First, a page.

We’ve already made it clear that we’re quite concerned about how freedom of expression will fare under President Trump. He has a long history of threatening and/or suing those who cover him factually, but in a manner he dislikes. And while he hasn’t (as far as I can tell) threatened to sue anyone since the election, he appears to have become somewhat obsessed with the NY Times. Since winning the election he’s tweeted at least six times about the NY Times, insisting (incorrectly) that it was losing subscribers and (incorrectly) that it had “apologized” to readers for its Trump coverage. He also claimed (incorrectly) that it had said he hadn’t spoken to foreign leaders — when the actual article just said that his conversations with foreign leaders happened without State Department briefings (which is fairly stunning). Here’s what the NY Times said:
One week after Mr. Trump scored an upset victory that took him by surprise, his team was improvising the most basic traditions of assuming power. That included working without official State Department briefing materials in his first conversations with foreign leaders.
But Trump claimed something entirely different:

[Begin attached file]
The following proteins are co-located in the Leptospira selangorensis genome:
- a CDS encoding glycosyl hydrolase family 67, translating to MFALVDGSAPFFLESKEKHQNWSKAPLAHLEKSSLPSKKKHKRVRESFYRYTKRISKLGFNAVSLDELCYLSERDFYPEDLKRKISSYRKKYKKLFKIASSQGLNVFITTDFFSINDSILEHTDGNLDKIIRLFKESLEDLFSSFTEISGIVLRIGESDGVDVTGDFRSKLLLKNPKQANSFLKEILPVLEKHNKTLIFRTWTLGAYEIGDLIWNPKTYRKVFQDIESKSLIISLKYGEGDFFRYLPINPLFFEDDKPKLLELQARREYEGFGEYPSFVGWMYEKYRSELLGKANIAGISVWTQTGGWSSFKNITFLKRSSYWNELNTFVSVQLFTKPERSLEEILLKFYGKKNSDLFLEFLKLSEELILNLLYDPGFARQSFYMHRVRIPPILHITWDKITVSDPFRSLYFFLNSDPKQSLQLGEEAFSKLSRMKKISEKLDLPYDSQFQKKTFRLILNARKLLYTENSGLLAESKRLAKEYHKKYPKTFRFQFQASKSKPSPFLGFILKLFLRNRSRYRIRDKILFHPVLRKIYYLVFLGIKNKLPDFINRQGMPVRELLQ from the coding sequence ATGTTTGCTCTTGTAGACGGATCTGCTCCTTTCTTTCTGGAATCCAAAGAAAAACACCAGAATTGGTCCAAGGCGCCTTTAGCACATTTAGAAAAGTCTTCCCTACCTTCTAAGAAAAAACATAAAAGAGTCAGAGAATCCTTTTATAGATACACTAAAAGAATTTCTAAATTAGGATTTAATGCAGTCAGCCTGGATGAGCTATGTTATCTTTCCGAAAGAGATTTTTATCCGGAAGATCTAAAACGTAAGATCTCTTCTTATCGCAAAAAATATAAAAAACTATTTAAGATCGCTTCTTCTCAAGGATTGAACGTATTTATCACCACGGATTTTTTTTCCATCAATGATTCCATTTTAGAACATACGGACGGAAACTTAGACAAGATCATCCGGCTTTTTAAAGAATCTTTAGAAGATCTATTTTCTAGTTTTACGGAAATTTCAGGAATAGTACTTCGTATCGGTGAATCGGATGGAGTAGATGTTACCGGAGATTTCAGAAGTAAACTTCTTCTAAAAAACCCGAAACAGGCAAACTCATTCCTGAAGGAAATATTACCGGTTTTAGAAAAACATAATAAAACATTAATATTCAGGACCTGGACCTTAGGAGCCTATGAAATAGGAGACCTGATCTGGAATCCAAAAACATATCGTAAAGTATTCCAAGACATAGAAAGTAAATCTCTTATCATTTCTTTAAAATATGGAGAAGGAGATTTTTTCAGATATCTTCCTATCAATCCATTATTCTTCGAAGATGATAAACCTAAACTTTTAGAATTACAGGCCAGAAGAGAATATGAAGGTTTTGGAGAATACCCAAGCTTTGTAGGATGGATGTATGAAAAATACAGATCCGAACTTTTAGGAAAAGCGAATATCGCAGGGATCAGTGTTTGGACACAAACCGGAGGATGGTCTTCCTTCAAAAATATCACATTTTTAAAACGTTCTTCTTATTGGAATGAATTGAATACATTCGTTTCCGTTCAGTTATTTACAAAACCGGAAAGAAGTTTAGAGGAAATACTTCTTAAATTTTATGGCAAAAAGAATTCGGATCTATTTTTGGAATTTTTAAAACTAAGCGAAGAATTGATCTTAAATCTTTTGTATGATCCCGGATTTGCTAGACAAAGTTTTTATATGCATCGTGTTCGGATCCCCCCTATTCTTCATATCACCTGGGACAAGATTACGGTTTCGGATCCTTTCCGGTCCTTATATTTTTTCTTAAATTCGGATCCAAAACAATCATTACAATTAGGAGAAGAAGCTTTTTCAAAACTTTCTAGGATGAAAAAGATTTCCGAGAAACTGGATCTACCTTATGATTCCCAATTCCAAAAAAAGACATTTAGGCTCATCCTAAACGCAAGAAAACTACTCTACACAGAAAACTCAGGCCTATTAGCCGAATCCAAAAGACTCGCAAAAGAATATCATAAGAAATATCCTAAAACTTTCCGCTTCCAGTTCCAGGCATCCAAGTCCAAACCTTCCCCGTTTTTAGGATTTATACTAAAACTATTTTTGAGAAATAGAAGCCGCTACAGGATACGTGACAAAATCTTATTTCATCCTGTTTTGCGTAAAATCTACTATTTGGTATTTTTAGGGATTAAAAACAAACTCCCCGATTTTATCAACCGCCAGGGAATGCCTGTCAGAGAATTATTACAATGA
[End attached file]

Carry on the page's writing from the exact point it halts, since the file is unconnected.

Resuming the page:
And, yes, I know that there are some folks who just flat out hate the NY Times and think that it lies and such. And I’ve certainly complained my fair share about weak or misleading coverage by the NY Times over the years, but it’s still problematic when a President or President-elect is directly attacking any publication. It creates serious chilling effects on reporters. And, it can be even worse than that. As Yashar Ali noted in a Twitter thread, attacking a company as “failing” has real consequences, especially one that is traded on the public markets, potentially harming all sorts of everyday investors.
I’m guessing that many who just hate the NY Times won’t care about this, but it is serious. There’s a reason why Presidents don’t go around attacking companies or saying that they’re “failing” or that their business is in trouble. Because that has real consequences. I still don’t think that journalists should be suing Trump for defamation, as some have suggested, but it would be nice if our President-elect recognized that going around and attacking the press — even if he disagrees with its coverage — is entirely inappropriate.